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  • John McQuade

Haiku Moon

Updated: May 18


In some contemplative schools of haiku, it is a tradition to write a haiku on the occasion of the Full Moon. I am not sure why this is the case. Clearly it relates to the importance of the Season in Classical Haiku. The movement of the moon cycles is a visible marker of the way of the Seasons.


However, one could say this of the Sun. Indeed, in our Northern cultures, the official marking of the four Seasons is oriented by the effect of the Sun: the solstice and the equinox. These times mark the duration of light and dark in day and specifically when they are equal and unequal.


Yet this is the case and many cultures across the millenniums found ways to determine these events, yet in terms of experience, it is not so easy to determine the exact difference of durations of daylight and darkness.


The Moon is a visible manifestation. In terms of experience, one might not know exactly when it is Full - but one would be close. One sees a Season cycle coming around with the roundness of the Moon.


In Japanese cultural contemplative tradition, there is the contemplative practice of Viewing. This is a practice of suspending conventional concerns and just being with the poignant manifestation of Nature. The most common viewing practice is the cherry blossoms as they manifest through their ephemeral display. Like everything. Like us and all of us.


However, this is a celebration and a light touch. Not a lament – it is contemplative culture. It is a time of family picnics and so forth. It is a community contemplative culture.


Of course the contemplative haiku practitioners would gather and collectively engage this in their haiku ways.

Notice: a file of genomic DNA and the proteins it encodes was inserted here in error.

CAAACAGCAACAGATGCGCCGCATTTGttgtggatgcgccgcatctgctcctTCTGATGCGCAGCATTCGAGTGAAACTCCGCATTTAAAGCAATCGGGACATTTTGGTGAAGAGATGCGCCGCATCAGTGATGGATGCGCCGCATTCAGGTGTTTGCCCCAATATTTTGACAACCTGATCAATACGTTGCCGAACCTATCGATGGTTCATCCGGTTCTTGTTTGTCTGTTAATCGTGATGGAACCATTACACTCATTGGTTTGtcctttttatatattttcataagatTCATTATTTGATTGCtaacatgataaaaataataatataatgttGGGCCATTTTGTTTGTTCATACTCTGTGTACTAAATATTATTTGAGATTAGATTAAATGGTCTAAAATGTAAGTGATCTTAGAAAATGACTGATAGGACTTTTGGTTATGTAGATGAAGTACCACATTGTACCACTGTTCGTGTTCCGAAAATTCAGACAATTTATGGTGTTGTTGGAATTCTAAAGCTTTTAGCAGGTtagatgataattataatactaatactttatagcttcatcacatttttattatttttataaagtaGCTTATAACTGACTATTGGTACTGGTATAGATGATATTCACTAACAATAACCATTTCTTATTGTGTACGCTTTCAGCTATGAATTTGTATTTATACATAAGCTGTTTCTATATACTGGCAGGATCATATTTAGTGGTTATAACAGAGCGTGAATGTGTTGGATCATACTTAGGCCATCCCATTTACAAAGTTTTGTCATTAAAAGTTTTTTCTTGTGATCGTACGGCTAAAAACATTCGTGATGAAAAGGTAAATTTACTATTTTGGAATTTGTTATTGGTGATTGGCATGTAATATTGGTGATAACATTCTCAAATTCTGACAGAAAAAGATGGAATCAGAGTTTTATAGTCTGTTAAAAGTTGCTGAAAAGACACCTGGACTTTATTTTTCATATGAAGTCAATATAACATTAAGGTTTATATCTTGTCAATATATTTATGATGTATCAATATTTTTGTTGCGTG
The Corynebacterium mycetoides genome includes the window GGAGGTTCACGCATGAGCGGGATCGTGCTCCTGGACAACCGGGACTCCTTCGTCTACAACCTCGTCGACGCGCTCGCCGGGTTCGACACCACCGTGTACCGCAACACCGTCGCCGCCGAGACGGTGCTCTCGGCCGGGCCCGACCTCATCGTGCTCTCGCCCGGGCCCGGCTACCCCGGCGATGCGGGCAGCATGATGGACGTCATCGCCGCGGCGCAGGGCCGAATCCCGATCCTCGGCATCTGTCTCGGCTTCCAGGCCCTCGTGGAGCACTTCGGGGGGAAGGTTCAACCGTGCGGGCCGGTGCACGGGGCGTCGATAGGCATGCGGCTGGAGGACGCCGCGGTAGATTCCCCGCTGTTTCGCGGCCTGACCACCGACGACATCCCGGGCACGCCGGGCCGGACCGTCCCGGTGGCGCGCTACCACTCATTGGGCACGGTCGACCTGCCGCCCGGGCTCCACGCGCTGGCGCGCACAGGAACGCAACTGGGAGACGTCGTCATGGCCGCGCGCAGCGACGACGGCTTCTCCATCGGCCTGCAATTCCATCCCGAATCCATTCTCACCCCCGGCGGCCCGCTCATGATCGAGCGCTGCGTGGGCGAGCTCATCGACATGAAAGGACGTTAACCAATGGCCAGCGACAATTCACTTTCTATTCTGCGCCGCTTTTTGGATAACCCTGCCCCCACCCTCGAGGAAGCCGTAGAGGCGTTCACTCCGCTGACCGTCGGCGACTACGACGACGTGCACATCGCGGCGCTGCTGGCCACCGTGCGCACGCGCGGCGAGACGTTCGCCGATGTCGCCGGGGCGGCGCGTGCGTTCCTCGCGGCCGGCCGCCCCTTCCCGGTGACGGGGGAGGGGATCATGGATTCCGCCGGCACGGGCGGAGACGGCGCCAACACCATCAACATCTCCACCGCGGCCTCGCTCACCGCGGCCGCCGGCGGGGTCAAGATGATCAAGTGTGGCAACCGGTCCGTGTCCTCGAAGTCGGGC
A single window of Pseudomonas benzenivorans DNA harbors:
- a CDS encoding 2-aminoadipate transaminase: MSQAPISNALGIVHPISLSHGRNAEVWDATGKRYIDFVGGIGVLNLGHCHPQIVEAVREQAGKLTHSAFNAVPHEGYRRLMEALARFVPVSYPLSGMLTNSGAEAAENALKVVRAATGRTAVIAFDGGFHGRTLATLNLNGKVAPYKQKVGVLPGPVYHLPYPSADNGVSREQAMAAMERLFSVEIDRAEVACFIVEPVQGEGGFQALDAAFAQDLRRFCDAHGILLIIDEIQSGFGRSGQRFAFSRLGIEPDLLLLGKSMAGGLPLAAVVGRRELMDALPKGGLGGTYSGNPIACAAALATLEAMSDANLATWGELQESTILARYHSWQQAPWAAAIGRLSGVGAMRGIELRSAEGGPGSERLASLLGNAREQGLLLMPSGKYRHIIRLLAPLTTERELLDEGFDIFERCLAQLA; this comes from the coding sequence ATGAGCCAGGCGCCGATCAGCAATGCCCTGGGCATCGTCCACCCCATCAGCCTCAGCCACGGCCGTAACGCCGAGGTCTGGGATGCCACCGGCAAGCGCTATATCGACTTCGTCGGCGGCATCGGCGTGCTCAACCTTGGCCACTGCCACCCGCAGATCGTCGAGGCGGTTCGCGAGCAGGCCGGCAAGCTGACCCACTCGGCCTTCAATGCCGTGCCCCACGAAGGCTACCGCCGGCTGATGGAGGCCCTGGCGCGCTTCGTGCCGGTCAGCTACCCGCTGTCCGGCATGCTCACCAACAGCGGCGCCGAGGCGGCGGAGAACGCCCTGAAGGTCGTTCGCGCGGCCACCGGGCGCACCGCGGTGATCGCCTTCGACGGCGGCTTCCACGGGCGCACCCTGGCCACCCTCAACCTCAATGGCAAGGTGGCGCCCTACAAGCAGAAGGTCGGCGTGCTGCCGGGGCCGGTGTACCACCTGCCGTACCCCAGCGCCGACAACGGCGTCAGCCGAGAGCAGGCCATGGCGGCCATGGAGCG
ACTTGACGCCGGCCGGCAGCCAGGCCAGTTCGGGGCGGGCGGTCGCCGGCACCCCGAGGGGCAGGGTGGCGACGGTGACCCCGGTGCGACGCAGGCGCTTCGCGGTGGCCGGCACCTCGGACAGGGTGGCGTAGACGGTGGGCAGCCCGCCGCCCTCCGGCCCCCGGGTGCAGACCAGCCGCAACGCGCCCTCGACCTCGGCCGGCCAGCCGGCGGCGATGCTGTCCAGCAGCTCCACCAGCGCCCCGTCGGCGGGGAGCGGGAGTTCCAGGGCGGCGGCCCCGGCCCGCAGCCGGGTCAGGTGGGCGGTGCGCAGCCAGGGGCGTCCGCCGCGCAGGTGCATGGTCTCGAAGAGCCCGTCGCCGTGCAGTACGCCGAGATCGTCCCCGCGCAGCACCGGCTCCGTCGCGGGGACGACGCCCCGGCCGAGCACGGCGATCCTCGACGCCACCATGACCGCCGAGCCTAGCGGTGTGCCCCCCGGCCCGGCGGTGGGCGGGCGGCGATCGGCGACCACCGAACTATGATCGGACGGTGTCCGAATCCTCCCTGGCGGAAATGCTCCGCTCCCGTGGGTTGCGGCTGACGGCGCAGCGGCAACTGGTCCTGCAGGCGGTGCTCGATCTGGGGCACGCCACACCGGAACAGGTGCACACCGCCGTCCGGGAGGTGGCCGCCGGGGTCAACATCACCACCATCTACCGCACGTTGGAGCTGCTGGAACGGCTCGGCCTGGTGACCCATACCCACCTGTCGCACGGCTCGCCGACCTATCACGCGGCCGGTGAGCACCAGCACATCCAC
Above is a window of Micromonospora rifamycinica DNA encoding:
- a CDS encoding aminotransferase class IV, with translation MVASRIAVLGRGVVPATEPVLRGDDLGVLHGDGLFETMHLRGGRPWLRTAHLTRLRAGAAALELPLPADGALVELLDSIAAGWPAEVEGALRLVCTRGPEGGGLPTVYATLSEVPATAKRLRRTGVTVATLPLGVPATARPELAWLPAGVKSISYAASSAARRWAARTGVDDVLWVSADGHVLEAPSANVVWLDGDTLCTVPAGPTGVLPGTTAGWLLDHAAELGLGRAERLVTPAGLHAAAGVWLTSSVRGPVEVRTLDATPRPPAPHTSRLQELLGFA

Another Classic Haiku practice was Full Moon viewing. They would gather to contemplate the Full moon, sip their tea or sake and compose Haiku.


There is some deep force and deep significance about the Full Moon across the millenniums. The Moons have different names and somewhat different resonances from culture to culture. In North American culture – I think through the manifest of the Farmer’s Almanac publication - the names tend to reference the Native Aboriginal culture.


For example, the current May Full Moon is called the Flower Moon because it corresponds with the flowering of Spring through the actual flowering that is Spring.


There are other traditions. The Celtic culture has a somewhat more primordial connection. Rather than the surface manifestation of the blossoms, they go right to the generative.


They call it the Hawthorn Moon because of its tough love regeneration. The emphasis is on fertility, masculine energy and seeding the land. This fertility Moon follows on the culture rituals of the Beltane which at the beginning of May celebrates through ritual, sensual and sexual ways the primordial genitive.


The Moon is connected with the way of the Tides. It moves Oceans. This is another manifest of its force and connection with our Earth and human reality. The Ebb Tides, the Flood Tides and Time Tides.


This month, in my location, there was a special Blossom Moon manifestation. It was also an eclipse Moon – a moon that manifests as red.


However the Sky was full blank cloud cover – so no Moon. But any manifestation is a Haiku.


Deep Red Blossom Moon;

lost in the blank cloud black sky –

scent of apple trees


By: John McQuade


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